Area Forecast Discussion
Issued by NWS Buffalo, NY

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FXUS61 KBUF 281023

Area Forecast Discussion
National Weather Service Buffalo NY
623 AM EDT Sun May 28 2017

Quiet and dry weather will continue to prevail through this morning...
before an approaching low pressure system brings increasing chances
of showers and thunderstorms to western New York this afternoon...
followed by more widespread showers and embedded thunderstorms tonight.
After this system exits our region Monday...a large upper level trough
will then meander its way across the region through much of the upcoming
week...bringing a continuation of somewhat unsettled weather along with
near to slightly below average temperatures.


During the course of today...surface-based ridging over eastern New
York and New England will slide east and out to sea...with the axis of
its parent upper level ridge also sliding from western New York into
New England. Meanwhile...yet another upper level low will begin digging
across the Upper Great Lakes...with an attendant broad surface low over
Illinois gradually deepening and lifting northeastward to near Detroit.
In the process...this latter feature will push its associated warm front
into southwestern New York state this afternoon.

With our area remaining under the influence of the passing upper level
ridge through this morning...we can expect the first half of the day
to be quiet and dry...with a good deal of sunshine early giving way to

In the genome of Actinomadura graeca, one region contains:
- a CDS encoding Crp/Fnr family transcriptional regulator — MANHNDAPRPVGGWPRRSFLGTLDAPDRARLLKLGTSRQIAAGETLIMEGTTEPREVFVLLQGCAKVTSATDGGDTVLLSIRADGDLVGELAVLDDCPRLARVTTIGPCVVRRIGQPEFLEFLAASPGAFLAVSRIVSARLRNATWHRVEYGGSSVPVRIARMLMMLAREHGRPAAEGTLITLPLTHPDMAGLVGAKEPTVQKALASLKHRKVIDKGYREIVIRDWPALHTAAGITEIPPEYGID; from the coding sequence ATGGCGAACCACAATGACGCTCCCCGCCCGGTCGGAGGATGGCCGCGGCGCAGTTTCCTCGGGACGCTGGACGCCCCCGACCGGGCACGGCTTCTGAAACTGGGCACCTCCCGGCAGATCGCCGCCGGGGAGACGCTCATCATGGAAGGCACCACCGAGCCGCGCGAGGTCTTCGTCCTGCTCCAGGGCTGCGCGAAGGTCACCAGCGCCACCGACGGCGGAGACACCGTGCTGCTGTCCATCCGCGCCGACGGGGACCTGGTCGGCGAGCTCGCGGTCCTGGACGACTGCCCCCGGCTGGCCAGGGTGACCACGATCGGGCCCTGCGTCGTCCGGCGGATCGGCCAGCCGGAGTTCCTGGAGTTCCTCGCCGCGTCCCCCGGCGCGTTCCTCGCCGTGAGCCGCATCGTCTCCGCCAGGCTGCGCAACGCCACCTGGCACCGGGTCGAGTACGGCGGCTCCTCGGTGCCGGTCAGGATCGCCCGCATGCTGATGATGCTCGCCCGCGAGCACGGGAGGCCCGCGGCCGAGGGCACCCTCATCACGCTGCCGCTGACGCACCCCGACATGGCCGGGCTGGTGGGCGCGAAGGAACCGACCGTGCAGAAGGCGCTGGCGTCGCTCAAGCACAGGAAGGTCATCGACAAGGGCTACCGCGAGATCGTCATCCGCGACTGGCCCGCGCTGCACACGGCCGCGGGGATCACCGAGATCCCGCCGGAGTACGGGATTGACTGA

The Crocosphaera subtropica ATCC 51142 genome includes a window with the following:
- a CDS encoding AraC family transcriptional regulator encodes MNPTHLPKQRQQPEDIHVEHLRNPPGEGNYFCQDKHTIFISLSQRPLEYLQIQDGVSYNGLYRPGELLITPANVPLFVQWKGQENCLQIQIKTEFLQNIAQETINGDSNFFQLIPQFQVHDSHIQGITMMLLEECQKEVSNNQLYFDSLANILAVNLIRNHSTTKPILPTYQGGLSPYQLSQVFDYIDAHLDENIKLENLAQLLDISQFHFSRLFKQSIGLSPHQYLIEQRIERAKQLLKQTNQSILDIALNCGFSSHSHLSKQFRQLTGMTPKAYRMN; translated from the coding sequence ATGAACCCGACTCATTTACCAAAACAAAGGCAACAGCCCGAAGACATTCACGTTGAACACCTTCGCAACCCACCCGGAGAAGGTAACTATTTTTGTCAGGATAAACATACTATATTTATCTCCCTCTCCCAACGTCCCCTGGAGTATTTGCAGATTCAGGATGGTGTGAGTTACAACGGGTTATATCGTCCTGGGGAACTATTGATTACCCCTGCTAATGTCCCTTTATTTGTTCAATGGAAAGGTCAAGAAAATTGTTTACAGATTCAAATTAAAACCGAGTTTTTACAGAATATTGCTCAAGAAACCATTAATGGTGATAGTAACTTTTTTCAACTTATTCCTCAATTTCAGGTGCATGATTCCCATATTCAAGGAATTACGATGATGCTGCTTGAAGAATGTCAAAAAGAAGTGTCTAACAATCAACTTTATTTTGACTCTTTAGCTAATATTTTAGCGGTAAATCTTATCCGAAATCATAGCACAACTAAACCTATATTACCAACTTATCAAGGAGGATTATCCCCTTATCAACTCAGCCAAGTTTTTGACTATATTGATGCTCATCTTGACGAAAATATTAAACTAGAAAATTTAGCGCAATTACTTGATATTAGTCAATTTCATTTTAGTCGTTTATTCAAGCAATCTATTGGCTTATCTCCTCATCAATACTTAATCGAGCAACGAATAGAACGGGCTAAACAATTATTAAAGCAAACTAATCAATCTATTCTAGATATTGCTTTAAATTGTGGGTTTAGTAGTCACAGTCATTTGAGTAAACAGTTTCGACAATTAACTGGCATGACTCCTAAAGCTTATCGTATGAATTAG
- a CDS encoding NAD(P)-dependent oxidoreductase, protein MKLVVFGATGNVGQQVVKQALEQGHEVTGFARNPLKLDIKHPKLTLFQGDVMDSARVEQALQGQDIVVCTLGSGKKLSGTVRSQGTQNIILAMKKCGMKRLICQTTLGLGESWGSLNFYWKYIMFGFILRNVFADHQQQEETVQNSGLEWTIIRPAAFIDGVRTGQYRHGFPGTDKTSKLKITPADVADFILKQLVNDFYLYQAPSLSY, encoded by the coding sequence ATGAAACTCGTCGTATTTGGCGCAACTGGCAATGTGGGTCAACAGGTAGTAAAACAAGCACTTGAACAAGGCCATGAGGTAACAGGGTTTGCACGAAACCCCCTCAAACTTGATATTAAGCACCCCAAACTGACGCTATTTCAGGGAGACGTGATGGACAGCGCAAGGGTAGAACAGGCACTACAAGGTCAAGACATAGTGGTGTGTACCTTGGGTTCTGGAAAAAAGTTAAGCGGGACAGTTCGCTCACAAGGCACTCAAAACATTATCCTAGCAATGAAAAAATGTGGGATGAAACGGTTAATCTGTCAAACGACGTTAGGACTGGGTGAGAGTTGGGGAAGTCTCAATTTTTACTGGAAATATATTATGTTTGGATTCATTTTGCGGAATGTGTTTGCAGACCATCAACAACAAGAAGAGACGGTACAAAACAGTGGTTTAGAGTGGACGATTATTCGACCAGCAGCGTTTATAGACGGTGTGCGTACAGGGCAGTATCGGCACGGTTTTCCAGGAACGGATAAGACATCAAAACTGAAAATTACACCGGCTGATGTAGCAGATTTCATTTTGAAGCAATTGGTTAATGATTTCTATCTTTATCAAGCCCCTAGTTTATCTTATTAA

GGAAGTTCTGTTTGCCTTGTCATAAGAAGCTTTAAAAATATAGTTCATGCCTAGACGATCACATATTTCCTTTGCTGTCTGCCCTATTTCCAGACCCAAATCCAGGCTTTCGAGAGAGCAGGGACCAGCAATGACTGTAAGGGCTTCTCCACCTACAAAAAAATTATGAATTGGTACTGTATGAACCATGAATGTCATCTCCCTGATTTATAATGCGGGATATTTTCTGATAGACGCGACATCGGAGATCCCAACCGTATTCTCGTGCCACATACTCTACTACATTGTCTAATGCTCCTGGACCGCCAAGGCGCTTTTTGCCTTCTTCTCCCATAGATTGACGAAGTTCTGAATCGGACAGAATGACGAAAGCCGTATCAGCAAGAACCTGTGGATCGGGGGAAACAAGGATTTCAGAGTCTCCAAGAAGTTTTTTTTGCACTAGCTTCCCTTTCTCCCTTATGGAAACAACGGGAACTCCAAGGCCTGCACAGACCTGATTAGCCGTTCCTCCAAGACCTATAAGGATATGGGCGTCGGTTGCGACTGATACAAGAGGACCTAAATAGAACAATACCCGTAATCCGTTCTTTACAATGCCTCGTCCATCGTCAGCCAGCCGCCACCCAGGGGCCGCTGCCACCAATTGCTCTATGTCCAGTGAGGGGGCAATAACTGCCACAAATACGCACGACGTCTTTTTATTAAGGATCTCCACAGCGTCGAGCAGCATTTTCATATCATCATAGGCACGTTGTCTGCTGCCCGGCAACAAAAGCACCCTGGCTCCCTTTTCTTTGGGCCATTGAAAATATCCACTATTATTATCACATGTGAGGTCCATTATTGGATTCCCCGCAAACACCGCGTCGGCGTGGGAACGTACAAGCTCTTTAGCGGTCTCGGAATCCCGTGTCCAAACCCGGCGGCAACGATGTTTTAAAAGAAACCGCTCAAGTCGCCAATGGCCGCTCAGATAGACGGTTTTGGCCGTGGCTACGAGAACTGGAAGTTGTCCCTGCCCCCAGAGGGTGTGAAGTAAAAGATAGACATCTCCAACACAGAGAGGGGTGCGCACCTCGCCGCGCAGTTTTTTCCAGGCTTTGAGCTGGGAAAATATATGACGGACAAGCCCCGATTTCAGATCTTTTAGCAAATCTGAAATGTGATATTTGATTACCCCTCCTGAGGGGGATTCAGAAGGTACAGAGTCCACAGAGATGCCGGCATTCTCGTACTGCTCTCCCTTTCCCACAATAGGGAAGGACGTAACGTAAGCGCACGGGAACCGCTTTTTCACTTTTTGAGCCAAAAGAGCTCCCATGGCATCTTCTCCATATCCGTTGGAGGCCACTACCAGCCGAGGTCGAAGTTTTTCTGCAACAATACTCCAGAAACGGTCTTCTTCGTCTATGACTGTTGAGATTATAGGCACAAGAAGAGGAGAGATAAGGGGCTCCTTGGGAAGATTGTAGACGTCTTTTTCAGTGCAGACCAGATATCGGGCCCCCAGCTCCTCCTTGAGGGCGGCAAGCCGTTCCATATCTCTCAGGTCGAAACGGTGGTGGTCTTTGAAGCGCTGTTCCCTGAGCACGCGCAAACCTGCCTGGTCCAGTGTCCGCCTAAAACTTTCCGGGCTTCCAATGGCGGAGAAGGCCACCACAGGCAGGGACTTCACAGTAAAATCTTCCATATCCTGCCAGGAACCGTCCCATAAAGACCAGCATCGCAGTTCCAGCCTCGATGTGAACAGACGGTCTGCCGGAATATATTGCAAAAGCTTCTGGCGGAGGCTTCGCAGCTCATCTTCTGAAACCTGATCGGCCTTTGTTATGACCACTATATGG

increasing diurnal cumulus by midday/early afternoon with strong diurnal
heating of the still-moist lower levels. This still appears
that any real chances for showers and thunderstorms will hold off until
the warm front approaches/arrives during the mid to late afternoon hours...
resulting in slowly increasing convective potential from about the western
Finger Lakes westward...with the greatest chances for this found over the
western Southern Tier. As for temperatures...the warm advection regime out
ahead of the approaching low will result in 850 mb temps climbing to the
+10C to +14C range this afternoon...which will be enough to support fairly
widespread highs in the mid to upper 70s...with a few of our normally
warmer spots potentially reaching the 80 degree mark. This said...areas
along the Lake Ontario shore from Niagara County over to Rochester will
be kept noticeably cooler by a modest east-northeast flow off the much
cooler lake waters.

As we move into tonight...the surface low will lift northeastward into
nearby southern Ontario and push its warm front across our region...before